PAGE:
About the culture shock(or the lack of it)

15 12 2007

My first stop in Aotaeroa (the Maori name for New Zeland, meaning The Land Of The Long White Cloud), is Auckland, the City of Sails.

Being the biggest city in New Zealand, about one quarter of New Zealand’s population reside in Auckland. The culture here is rich and diversified. Besides the Maoris and the Europeans, there is also a large population of Asians here. Asians here came from various countries, mainly China, India, Taiwan, Korea, Japan, Hong Kong, the Philippines, Indonesia, Malaysia, Singapore and so on. Besides the Asians, there are also immigrants from the Middle East, US and African countries, not to forget the Pacific islanders from Fiji, Samoa, etc. So it’s indeed a melting pot.

There is no Chinatown here in Auckland, because one can easily find merchandise from Asia around the community, no matter which part of the city one lives in. Asians operate supermarkets that carry products from the various Asian countries, eg. Malaysia, Singapore, Thailand, China, etc. Groceries like Kaya spread, Chilli sauce, noodles, Super 3 in 1 coffee/tea, and even Durians, you name it, it’s available here. Besides the groceries, one can also easily find Asian restaurants in the various parts of Auckland, Hong Kong style BBQ, Dim Sum(Yum Cha), Chinese/Indian Restaurants, Malaysian/Singapore restaurants, Kebab, Si Chuan Restaurant, and so on. Taking a walk down the famous shopping belt here, the Queen Street, chances are one will see many Asians faces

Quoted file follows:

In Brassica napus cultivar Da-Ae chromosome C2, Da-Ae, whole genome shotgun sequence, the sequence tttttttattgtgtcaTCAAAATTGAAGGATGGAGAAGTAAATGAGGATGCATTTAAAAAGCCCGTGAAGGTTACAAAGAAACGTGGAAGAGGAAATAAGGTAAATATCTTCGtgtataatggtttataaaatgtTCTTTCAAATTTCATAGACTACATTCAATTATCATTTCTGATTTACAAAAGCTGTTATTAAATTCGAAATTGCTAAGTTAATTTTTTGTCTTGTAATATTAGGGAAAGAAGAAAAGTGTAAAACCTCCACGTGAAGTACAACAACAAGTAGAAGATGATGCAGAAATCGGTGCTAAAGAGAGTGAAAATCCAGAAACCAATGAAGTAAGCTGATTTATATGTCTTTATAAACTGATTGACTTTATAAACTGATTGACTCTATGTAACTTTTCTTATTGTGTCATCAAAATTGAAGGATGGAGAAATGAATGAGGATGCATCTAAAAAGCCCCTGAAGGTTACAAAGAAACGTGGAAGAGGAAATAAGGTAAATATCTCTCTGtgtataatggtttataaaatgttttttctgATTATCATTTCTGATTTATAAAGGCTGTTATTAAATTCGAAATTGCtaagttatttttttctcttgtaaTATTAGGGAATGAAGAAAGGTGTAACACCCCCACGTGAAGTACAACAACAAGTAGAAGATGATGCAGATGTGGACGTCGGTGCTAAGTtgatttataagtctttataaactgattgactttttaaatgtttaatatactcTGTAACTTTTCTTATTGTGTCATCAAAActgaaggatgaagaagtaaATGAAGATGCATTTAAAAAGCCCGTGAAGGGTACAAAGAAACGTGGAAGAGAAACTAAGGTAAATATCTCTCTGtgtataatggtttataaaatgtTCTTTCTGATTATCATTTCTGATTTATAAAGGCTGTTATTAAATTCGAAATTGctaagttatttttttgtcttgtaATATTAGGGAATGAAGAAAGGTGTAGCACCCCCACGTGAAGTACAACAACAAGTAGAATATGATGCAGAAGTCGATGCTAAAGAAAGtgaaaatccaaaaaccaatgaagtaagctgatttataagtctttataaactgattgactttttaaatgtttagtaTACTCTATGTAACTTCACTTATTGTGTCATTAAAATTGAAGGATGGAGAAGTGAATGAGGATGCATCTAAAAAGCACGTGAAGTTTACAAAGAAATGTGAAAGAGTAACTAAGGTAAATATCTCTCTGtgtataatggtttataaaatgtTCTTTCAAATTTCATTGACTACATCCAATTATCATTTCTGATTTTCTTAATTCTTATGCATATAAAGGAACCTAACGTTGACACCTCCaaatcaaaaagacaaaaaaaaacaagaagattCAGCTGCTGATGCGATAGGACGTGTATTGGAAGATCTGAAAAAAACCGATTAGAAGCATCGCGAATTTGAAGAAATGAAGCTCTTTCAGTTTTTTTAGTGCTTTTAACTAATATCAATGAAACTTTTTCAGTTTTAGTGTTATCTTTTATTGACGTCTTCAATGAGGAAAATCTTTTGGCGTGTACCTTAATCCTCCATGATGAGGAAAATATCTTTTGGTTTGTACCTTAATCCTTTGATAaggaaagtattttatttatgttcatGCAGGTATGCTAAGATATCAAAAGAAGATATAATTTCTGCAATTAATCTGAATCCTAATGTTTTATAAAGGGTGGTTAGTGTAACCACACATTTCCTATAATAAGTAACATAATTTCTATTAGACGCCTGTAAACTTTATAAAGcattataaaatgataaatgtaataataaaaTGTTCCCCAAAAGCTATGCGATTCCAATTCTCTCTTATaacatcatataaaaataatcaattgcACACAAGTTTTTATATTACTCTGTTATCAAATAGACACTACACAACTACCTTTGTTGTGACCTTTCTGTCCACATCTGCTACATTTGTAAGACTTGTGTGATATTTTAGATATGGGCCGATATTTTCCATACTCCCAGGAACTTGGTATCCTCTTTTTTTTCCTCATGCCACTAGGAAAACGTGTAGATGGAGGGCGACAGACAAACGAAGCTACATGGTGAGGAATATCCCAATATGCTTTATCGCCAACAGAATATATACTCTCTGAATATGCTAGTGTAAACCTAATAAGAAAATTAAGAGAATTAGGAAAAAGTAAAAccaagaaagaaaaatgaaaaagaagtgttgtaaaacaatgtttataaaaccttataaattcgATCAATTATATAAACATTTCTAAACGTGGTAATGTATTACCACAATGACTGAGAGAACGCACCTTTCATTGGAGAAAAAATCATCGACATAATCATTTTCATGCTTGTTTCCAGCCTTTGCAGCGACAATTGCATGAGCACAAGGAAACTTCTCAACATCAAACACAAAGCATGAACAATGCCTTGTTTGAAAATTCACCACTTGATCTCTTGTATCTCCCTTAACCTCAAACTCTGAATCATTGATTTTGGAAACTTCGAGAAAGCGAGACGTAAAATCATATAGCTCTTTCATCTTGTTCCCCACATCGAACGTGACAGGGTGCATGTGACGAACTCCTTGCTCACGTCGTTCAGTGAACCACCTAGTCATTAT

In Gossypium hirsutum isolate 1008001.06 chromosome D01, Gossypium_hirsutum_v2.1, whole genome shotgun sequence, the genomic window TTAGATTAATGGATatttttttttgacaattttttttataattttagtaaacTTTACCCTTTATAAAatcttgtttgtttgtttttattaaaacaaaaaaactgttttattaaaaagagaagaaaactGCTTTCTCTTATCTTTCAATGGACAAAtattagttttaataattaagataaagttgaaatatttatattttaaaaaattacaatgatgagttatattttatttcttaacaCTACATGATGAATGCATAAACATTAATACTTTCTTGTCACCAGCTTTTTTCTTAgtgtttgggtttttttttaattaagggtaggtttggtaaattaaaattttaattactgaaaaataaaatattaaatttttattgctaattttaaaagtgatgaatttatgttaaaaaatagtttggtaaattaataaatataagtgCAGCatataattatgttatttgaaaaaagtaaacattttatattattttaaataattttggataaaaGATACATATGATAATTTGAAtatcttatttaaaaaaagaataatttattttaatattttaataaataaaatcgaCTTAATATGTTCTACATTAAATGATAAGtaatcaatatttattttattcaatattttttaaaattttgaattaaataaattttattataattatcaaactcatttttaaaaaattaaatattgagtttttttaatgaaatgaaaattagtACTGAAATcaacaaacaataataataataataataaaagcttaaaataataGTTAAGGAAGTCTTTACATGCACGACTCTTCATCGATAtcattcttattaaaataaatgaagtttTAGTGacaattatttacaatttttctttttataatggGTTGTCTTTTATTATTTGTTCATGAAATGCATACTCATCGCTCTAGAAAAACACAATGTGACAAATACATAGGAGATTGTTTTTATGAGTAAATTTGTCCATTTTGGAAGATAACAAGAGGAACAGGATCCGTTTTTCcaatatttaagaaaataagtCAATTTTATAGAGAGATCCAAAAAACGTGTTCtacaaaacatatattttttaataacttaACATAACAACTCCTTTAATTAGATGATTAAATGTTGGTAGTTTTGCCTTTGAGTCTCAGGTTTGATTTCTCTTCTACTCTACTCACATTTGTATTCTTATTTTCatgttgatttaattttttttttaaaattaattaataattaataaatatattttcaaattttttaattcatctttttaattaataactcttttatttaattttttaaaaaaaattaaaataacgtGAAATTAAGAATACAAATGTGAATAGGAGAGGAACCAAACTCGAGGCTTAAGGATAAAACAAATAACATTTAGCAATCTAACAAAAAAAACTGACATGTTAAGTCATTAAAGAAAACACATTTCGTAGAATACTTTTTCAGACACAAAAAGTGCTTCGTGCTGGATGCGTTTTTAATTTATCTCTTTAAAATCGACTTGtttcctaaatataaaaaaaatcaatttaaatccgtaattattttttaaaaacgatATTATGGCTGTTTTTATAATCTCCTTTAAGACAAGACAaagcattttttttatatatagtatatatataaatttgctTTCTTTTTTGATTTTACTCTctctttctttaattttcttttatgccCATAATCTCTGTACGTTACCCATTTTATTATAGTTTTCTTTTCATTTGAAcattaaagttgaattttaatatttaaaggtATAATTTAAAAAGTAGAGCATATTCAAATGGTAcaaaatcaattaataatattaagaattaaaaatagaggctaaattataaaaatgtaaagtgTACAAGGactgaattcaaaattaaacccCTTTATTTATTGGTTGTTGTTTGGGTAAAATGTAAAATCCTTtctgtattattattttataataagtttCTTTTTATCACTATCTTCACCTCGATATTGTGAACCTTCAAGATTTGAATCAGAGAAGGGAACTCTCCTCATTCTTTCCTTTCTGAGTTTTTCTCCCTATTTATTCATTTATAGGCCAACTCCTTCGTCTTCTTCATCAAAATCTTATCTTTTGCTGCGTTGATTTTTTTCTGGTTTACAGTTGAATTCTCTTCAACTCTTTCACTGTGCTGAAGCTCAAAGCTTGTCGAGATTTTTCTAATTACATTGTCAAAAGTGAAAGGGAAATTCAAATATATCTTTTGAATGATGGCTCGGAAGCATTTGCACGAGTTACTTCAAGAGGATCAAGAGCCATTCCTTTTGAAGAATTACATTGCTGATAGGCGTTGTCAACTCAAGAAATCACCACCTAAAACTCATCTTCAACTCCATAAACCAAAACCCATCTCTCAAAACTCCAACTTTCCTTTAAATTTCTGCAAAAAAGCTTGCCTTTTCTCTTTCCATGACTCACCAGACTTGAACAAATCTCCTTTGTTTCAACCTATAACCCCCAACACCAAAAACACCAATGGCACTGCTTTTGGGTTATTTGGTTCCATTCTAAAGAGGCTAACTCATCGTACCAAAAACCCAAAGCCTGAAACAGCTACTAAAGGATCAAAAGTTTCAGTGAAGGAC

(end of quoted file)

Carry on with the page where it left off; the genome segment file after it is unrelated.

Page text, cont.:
The everyday life of the people here are very much influenced by the Maori’s culture, and they are easily spotted from the street names, everyday conversations (which include some Maori terms, eg. a Sweet Potato is called Kumara), the National Anthem is sung in 2 languages, English and the Maori language. The free to air TV channels include a Maori channel, a Chinese channel, an International channel, and 4 English channels.

So I did not actually feel the culture shock. In fact, I was pleasantly surprised by the richness and diversity of the culture.

Merry Christmas and Happy New Year 2008.
 

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